Secrets of a Flat Stomach


Of all the tweets and messages I receive, by far the most common questions are related to how to get abs. A problem area for the majority of women, the lower stomach is particularly stubborn to shift. Despite the title of this post, there are no magical secrets to a flat stomach. Just a few golden rules that will help dispel diet myths and let you quit those 100 daily crunches.

Firstly, be realistic. I’m lucky that I’ve never stored fat on my tummy, it all hits my thighs and glutes. I lust over quad definition the same way other girls dream of washboard abs. At the end of the day, you can’t fight genetics, or where your body chooses to store fat; just like you can’t target where you lose fat from. There will always be areas which take much more work to show results than others and these are different for everyone.

Secondly, if your workout is based around compound exercises like barbell squats, deadlifts and pull-ups, your core will be working hard and those elusive abs should start to show much more quickly than hours of slavish crunching would allow. Fat-torching cardio, good form on heavy lifting compound exercises and an hour a week on abs has worked better for me than high rep sit-ups on the living room floor.

Finally, but also most importantly, abs really are made in the kitchen. Protein based meals, good fats from oily fish, nuts and avocado, alongside slow release carbohydrates will keep you fuller for longer and free from bloating. Listen to your body, if something bloats you up, don’t eat it for a week and see if you notice a difference. Sugar, refined carbs and alcohol will wreck your digestion and sabotage your brick wall stomach. Everything in moderation, but if you’ve got an event or holiday you’re desperate to wear a crop top for, then limiting these nasties in the immediate weeks before it will help.

I’m no PT, nor do I have perfect abs, but I wanted to do a post to help many of the girls who have messaged me get started and pass on what worked for me. I focus solely on abs for one 30-45 minute session a week, before a yoga class; in addition to my upper and lower body workouts. Below are the key exercises in my current routine which gets me a good burn!  If you try it, let me know how it goes for you!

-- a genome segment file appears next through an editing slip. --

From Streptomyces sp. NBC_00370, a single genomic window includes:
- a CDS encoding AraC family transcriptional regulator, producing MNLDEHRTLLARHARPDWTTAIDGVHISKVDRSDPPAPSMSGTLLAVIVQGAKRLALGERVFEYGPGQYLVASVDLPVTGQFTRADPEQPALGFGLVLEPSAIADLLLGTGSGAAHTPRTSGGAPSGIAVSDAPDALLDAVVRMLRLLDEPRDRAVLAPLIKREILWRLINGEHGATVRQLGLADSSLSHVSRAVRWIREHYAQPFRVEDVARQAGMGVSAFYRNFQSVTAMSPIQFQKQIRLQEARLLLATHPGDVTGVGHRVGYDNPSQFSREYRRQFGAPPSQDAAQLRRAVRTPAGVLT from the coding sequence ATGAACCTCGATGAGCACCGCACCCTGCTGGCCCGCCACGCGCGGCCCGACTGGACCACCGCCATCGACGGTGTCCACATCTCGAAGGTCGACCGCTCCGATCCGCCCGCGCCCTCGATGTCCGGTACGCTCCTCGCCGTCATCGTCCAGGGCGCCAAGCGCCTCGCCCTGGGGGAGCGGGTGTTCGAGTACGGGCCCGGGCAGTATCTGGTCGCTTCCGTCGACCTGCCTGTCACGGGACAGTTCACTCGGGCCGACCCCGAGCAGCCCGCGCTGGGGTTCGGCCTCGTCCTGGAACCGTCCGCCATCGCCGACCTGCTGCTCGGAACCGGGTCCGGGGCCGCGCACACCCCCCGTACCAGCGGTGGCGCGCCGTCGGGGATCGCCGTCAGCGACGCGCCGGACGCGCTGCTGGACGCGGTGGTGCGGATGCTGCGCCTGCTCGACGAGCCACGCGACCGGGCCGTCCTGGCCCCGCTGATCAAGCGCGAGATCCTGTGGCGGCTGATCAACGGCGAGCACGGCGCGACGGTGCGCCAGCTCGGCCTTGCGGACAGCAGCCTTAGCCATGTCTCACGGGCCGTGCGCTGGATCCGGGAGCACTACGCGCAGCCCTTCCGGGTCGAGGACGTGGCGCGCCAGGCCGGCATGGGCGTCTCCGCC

Decline sit ups – 3 sets of 12-15 reps. Hold a dumbell if you find this too easy!



Standing oblique crunches 3 sets of 15 reps. I actually use a kettlebell for this, one hand behind the head, really think about squeezing your abs to bring yourself upright.



Hanging leg raises: 3 sets of 5. Try this with your knees tucked to start with, then extend up to kick the bar when you get stronger. Then do simple pikes at 90 degrees before the full thing. These are hard – I can only manage 3 full reps with good form!




Plank: 60 seconds. Hips forward, bottom down, shoulders above elbows, strong through the lower back. Try plank leg lifts, or superman’s (see lower image) to change it up a bit.





Swiss ball Jack knife: 3 sets of 10. These are super fun! Roll the swiss ball in with your ankles, bringing your hips as high as you can and your shoulders over your hands. You’ll need to clench your core seriously hard to maintain balance – don’t get phased if you fall off several times, took me about a month to nail a whole set of these!


Medicine ball sit ups: 3 sets of 20 reps. As you lie down, bring your arms over your head and the medicine ball to the floor behind you. Pull in your stomach and sit back up, bringing the ball back over, to parallel in front of your chest. If you’re finding it hard to sit up, put your feet further out in front of you and be careful not to lock the elbows. If you’re with a friend, sit facing each other and pass her/him the ball when you sit back up, taking it in turns.


V-sits: To failure. Start by keeping a bend in the knees. These are tough on the quads as well as the core and for some people, nearly impossible, depending on flexibility and strength. If you’re really struggling, move these to further up in the workout. Do as many as you can with good form; no half measures at the end – do fewer reps and finish strong.


Images courtesy of


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